The impact of aggressive dementia behaviour on family life

Aggression is a challenging behaviour that tests carers and family members. It can be frightening to be faced with somebody who is shouting or scratching you or screaming. It can also be embarrassing or awkward if this takes place in a public space or in front of others. You may wonder whether or not your relative is still safe to spend time with your children, and you might consider whether it is time to look at getting some carer support to help both you and your relative to cope better.

Nobody is to blame for a person with dementia developing challenging behaviours like aggression, but there are things that can be done.

How to prevent and manage aggressive behaviours

Aggression is often a reaction to a person’s circumstances rather than, strictly speaking, a symptom of dementia. It can indicate that a need is not being met and it may be that your relative cannot express what they need or want. Even if they do not understand what they need or want in that moment, the frustration of not getting it can bubble over.

For instance, they may be hungry but unable to recognise the signs of hunger, or they may have an infection and feel unwell without being able to communicate this.

Aggression might be a reaction to being misunderstood, feeling embarrassed or frustrated, feeling threatened, feeling like their voice is not being heard, or experiencing pain or other distress.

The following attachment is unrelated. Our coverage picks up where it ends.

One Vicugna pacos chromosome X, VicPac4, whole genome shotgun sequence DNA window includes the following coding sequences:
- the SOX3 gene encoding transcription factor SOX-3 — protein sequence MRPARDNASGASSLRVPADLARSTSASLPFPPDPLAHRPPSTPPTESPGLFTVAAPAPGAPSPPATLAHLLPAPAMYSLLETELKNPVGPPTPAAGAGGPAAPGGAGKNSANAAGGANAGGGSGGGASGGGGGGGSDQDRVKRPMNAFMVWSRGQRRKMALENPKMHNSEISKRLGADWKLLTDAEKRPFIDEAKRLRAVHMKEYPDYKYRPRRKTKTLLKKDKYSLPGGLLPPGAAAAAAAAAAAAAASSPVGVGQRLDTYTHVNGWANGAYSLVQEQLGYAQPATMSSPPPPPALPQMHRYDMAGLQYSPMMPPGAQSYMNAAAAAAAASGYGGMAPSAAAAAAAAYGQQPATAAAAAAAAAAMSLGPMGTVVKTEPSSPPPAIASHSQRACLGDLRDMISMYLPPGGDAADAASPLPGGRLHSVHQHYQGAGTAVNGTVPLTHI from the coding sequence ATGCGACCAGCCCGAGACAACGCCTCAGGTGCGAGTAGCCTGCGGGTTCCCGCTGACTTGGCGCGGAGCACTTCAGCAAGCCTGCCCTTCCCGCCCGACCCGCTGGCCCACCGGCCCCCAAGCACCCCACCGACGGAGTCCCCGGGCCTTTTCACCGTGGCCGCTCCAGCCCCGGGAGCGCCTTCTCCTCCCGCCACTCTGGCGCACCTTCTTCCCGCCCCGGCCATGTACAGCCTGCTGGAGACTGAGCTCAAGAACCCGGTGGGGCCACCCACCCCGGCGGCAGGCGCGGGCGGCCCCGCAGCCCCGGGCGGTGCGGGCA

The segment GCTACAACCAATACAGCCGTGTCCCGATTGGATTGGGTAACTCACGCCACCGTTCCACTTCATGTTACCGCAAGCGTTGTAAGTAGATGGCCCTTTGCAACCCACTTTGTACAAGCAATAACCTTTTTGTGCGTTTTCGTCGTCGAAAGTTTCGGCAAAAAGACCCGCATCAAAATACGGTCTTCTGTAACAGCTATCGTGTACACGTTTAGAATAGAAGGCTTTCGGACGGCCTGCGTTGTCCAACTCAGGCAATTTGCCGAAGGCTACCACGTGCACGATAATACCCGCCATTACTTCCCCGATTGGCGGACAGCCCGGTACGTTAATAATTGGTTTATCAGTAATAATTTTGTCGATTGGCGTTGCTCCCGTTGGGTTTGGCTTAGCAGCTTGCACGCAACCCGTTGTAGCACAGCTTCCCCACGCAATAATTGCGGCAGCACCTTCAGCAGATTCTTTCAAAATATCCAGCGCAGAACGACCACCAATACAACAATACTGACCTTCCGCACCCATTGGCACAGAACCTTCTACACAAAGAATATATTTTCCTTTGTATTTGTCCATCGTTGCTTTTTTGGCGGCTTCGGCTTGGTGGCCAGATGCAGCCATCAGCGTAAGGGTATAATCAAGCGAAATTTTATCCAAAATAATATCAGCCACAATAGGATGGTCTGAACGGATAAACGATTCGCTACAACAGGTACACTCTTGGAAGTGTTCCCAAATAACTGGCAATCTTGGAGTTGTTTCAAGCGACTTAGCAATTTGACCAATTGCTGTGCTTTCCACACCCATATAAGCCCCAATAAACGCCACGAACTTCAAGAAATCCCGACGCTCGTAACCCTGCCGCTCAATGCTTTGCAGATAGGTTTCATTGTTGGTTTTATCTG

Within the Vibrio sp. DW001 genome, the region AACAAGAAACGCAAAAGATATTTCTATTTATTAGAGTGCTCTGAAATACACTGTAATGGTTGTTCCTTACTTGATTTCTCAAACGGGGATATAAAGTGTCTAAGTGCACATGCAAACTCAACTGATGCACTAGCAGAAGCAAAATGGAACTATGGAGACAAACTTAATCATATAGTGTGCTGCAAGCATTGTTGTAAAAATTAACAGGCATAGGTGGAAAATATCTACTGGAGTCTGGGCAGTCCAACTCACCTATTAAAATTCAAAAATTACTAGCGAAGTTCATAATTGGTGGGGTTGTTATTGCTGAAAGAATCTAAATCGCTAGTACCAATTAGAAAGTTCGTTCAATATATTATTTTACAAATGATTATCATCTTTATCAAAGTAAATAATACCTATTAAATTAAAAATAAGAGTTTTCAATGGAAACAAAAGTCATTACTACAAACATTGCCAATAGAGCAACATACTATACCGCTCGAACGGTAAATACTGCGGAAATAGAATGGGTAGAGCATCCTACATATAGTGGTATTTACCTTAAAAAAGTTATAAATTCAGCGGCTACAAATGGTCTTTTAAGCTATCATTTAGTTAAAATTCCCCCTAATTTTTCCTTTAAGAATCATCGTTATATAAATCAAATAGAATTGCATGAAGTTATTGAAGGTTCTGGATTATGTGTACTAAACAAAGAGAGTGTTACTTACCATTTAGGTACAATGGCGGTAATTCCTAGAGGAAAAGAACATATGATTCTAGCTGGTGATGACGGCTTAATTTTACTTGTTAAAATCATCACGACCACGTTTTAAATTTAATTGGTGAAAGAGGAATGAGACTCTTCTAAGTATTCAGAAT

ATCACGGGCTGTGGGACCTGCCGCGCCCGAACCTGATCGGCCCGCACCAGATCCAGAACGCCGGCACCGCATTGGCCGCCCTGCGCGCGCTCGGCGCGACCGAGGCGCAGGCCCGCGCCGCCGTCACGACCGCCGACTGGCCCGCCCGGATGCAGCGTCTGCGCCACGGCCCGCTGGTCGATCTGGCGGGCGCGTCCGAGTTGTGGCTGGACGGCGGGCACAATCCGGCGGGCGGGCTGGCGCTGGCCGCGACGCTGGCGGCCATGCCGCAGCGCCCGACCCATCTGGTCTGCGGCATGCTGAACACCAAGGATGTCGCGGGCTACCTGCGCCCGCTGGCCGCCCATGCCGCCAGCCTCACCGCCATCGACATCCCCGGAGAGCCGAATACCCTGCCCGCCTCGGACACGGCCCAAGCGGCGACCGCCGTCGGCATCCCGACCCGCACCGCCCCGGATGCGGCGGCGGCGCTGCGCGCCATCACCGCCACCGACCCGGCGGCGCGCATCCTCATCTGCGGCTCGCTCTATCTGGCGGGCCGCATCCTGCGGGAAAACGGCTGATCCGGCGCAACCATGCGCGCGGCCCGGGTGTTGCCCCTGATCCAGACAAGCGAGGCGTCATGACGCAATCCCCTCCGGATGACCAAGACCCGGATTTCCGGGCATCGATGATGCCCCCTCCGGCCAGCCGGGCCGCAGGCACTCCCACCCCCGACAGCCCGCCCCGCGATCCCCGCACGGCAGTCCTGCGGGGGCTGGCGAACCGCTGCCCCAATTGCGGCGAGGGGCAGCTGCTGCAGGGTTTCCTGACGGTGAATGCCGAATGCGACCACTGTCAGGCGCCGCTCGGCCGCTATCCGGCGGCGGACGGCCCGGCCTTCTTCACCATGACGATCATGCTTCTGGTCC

It may be difficult for your relative to assert their needs and wishes, so aggression can come to the surface, especially if dementia has caused lowered inhibitions so they do not have the self-control (to manage their anger or distress) that they used to have.

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To PREVENT aggressive dementia behaviours

We all know that ‘prevention is better than a cure’, so aiming to prevent your relative from getting into a distressing situation will always be preferable to fixing things when they are already upset.

In order to help to avoid aggressive behaviours from arising, consider the following tips:

  • Help the person to feel in control. Ask their opinions, explain what is happening, and adhere to a person’s preferences about, for example, the food they eat or the temperature of their bath.

  • Try to have your relative’s life set up in the best way possible. Have skilled carers to help them, commit to providing the care you are able to as well, and make plans so that everything suits your relative’s needs and wants. This can include everything from having their favourite brand of coffee to letting them watch their favourite TV programme and respecting their wishes about when they go to bed.